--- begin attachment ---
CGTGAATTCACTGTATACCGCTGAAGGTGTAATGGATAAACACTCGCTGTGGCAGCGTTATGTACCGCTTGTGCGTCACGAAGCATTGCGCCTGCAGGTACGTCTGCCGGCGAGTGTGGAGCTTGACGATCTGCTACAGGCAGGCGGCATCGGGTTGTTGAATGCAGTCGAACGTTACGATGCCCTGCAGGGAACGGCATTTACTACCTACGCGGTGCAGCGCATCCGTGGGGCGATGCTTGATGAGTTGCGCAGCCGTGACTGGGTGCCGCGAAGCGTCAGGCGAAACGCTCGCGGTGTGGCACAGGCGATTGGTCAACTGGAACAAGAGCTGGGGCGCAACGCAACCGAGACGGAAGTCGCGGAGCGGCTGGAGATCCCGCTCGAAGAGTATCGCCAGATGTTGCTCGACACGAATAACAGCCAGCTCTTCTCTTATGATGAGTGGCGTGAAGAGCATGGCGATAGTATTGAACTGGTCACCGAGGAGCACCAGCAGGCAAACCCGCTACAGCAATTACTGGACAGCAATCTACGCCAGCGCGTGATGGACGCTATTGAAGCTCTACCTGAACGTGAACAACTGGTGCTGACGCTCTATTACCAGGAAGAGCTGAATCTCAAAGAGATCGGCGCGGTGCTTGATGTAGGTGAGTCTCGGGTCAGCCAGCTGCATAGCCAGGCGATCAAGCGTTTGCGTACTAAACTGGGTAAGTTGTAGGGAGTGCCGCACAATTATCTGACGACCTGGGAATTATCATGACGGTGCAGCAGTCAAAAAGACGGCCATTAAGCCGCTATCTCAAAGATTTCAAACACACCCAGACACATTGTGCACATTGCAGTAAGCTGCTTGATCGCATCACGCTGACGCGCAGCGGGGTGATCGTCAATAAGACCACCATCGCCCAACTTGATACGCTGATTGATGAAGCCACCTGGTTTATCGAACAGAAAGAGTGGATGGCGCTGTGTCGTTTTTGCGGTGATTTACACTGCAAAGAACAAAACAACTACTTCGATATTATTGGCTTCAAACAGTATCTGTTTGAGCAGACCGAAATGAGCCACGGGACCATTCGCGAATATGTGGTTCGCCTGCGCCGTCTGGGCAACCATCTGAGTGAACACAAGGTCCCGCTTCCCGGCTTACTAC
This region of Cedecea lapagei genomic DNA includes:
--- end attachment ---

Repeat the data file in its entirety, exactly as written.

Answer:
CGTGAATTCACTGTATACCGCTGAAGGTGTAATGGATAAACACTCGCTGTGGCAGCGTTATGTACCGCTTGTGCGTCACGAAGCATTGCGCCTGCAGGTACGTCTGCCGGCGAGTGTGGAGCTTGACGATCTGCTACAGGCAGGCGGCATCGGGTTGTTGAATGCAGTCGAACGTTACGATGCCCTGCAGGGAACGGCATTTACTACCTACGCGGTGCAGCGCATCCGTGGGGCGATGCTTGATGAGTTGCGCAGCCGTGACTGGGTGCCGCGAAGCGTCAGGCGAAACGCTCGCGGTGTGGCACAGGCGATTGGTCAACTGGAACAAGAGCTGGGGCGCAACGCAACCGAGACGGAAGTCGCGGAGCGGCTGGAGATCCCGCTCGAAGAGTATCGCCAGATGTTGCTCGACACGAATAACAGCCAGCTCTTCTCTTATGATGAGTGGCGTGAAGAGCATGGCGATAGTATTGAACTGGTCACCGAGGAGCACCAGCAGGCAAACCCGCTACAGCAATTACTGGACAGCAATCTACGCCAGCGCGTGATGGACGCTATTGAAGCTCTACCTGAACGTGAACAACTGGTGCTGACGCTCTATTACCAGGAAGAGCTGAATCTCAAAGAGATCGGCGCGGTGCTTGATGTAGGTGAGTCTCGGGTCAGCCAGCTGCATAGCCAGGCGATCAAGCGTTTGCGTACTAAACTGGGTAAGTTGTAGGGAGTGCCGCACAATTATCTGACGACCTGGGAATTATCATGACGGTGCAGCAGTCAAAAAGACGGCCATTAAGCCGCTATCTCAAAGATTTCAAACACACCCAGACACATTGTGCACATTGCAGTAAGCTGCTTGATCGCATCACGCTGACGCGCAGCGGGGTGATCGTCAATAAGACCACCATCGCCCAACTTGATACGCTGATTGATGAAGCCACCTGGTTTATCGAACAGAAAGAGTGGATGGCGCTGTGTCGTTTTTGCGGTGATTTACACTGCAAAGAACAAAACAACTACTTCGATATTATTGGCTTCAAACAGTATCTGTTTGAGCAGACCGAAATGAGCCACGGGACCATTCGCGAATATGTGGTTCGCCTGCGCCGTCTGGGCAACCATCTGAGTGAACACAAGGTCCCGCTTCCCGGCTTACTAC
This region of Cedecea lapagei genomic DNA includes: